Did you ever dream that the boat you built in a garage would be the start of a multi-million dollar business? Perhaps. It's a common enough fantasy for would-be boat builders. But it doesn't often become reality... in addition to the dream, a great deal of persistence, dedication, and good old fashioned luck are mandatory for success.
The year was 1955. Clinton J. Pearson was the one with the boat in his garage. He put it together with boatbuilding materials that were revolutionary at that time, fiberglass and resin - one roll of fiberglass, and one barrel of resin, to be precise. Pearson, then in the Navy, experimented for a year with his dinghy before deciding that it could be produced commercially. I was looking for something to do when I got out of the Navy, he said. And in 1956 Pearson Yachts was born.
When Clint Pearson, his cousin Everett Pearson, and fellow Brown alumnus Fred Heald started out, their quarters were the basement of the old Collins & Aikman textile plant on Constitution Street in Bristol, Rhode Island. They experimented with glassing techniques and resin formulae as they went along. The worked on the boats alongside their employees, and inspired a good deal of devotion in so doing. Did they struggle? Of course. Did they work hard? Naturally. Were their effors rewarded? Read on!
Carl Alberg, of Marblehead, Mass., was asked to design the 28-foot Triton for the fledgling Pearson operation. It was the first fiberglass auxiliary sailboat in the country, and was the harbinger of modern low maintenance cruiser/racers. It was, in fact, a phenomenon in yachting.
The Pearson Company had to borrow the money to pay the costs of hauling the Triton to the New York Boat Show where she made her debut. Everett Pearson himself rode on the rig that hauled the Triton to and from the show. Jubilation! Seventeen Tritons were sold right there at the Coliseum, which meant $170,000 in orders for the new boat. The Company could pay its hotel bill in the city, and it was, at last established in the business of boatbuilding.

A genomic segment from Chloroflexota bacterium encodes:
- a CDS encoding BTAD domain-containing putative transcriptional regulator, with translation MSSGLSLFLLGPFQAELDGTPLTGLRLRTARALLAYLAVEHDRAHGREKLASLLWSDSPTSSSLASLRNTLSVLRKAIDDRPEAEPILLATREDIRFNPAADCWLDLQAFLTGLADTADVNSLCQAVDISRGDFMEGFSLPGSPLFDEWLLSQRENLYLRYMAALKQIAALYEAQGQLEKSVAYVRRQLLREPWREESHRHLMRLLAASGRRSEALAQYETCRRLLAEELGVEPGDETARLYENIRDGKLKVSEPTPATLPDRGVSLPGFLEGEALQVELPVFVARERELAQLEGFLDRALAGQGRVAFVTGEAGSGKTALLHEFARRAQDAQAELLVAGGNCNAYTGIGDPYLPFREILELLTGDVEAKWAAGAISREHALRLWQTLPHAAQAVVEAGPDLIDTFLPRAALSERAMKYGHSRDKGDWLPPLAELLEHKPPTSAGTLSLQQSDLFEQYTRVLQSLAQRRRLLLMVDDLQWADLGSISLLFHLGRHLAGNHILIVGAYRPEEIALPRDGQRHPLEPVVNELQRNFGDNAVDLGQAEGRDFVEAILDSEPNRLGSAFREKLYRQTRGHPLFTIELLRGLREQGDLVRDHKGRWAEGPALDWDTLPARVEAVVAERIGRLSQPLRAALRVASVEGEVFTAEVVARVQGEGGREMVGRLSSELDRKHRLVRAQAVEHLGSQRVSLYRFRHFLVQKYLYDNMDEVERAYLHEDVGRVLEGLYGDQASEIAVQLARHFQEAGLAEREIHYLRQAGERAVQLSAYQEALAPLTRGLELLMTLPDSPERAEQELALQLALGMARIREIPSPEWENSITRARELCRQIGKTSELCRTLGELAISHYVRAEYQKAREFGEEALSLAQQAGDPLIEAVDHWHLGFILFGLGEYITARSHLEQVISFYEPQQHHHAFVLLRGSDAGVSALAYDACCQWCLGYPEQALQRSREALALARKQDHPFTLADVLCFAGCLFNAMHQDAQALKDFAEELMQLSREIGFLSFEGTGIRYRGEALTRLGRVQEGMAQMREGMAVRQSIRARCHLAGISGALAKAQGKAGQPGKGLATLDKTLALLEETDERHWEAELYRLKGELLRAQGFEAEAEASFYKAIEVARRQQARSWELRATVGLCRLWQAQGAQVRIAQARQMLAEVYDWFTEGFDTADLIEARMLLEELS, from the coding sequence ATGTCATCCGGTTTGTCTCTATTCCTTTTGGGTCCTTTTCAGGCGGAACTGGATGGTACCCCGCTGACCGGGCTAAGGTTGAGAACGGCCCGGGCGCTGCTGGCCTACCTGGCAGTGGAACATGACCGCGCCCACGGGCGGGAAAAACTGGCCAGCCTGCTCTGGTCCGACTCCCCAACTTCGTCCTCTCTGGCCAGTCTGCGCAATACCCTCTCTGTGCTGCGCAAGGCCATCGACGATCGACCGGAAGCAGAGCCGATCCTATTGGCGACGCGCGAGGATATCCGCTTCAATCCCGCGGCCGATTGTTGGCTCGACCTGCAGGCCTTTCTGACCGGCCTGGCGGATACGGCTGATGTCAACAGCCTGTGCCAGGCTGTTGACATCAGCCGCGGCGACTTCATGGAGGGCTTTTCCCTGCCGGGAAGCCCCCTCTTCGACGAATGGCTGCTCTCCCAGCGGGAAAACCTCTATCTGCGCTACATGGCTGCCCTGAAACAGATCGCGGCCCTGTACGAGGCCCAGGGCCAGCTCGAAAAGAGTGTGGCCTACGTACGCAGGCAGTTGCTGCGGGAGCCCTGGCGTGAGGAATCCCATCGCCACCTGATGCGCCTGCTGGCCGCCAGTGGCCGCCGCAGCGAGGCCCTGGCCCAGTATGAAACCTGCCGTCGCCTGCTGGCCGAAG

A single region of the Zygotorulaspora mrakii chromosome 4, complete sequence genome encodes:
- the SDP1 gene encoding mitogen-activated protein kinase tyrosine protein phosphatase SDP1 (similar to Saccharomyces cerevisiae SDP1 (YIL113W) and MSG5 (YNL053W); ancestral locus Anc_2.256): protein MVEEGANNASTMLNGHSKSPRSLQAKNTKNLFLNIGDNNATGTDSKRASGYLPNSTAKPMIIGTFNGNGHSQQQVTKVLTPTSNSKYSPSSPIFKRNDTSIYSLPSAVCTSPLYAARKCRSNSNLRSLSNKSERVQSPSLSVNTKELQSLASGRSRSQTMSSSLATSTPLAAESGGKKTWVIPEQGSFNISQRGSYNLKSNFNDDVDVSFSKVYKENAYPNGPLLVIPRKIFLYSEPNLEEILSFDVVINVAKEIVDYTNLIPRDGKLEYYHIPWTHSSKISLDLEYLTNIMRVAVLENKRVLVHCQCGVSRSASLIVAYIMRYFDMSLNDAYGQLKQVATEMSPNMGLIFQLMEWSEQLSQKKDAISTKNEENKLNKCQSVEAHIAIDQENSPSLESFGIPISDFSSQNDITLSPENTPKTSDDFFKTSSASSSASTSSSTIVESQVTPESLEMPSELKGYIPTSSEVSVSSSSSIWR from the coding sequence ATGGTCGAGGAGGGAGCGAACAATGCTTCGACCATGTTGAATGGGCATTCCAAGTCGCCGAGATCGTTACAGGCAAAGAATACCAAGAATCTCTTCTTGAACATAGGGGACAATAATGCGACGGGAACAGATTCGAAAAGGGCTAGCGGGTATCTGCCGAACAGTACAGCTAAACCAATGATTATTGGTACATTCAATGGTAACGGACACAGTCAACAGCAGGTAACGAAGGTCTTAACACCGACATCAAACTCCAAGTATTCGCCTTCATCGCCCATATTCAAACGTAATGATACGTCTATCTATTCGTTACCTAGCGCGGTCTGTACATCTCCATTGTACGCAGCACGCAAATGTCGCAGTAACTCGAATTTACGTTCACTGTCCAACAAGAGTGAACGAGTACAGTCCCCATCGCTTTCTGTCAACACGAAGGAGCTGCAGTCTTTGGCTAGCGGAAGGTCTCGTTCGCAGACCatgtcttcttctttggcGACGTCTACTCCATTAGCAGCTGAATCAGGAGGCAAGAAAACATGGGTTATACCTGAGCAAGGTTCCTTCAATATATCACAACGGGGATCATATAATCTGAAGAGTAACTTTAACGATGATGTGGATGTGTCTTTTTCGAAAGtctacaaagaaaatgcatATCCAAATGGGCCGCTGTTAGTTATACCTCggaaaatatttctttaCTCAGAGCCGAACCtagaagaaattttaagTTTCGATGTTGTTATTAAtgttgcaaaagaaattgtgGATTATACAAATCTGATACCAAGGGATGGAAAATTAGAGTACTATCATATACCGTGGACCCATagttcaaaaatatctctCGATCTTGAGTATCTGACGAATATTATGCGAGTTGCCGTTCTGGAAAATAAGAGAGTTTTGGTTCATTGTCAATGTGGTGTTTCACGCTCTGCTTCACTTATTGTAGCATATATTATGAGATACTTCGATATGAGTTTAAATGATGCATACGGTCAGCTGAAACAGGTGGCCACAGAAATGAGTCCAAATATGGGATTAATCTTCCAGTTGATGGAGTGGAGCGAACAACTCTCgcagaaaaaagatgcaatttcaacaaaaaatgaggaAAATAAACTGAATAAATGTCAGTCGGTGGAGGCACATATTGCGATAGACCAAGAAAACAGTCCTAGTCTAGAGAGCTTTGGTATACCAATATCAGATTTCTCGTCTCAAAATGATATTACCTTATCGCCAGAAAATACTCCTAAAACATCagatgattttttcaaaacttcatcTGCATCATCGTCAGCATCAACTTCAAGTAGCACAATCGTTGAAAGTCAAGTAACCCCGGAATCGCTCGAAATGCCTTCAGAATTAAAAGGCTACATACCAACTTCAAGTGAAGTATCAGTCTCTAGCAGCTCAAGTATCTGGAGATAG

The success of the Triton meant that the corporate budget for 1959 was based on an estimated $750,000 to $1,000,000 in sales. Anticipating still more growth in the future, the company floated stock to raise the cash necessary to expand. Pearson Yachts went public, and the company moved its quarters to the famed Herreshof Yacht Yard in Bristol, Rhode Island where there were nearby slips and launching facilities, as well as room to grow.
In 1960, four short years after Pearson Yachts came into being, Grumman Aircraft Engineering Corp. aquired stock control of the flourishing young company.
Why? We were impressed, says Grumman executive Wells Darling. We were looking for diversification from the military aircraft field, and we were already in the boat business, having established an aluminum canoe company. We were looking for a leader in the use of the new fiberglass technology. Someone small, but with a big potential. Pearson was perfect.
And so began an era of continued steady growth. Everything grew bigger, including the boats themselves. There was a full line of powerboats, and a series of increasingly large, innovative cruising and sailing yachts. Among the powerboats was the 34-foot Sunderland; among the sailing auxiliaries, the Invicta 37 and the Rhodes 41.
Pearson's 37-foot yawl Burgoo waltzed off with the trophy for the 1964 Newport-to-Bermuda race. When Burgoo won first place on corrected time, it was the first time a fiberglass auxiliary yacht had won sailing's most prestigious race.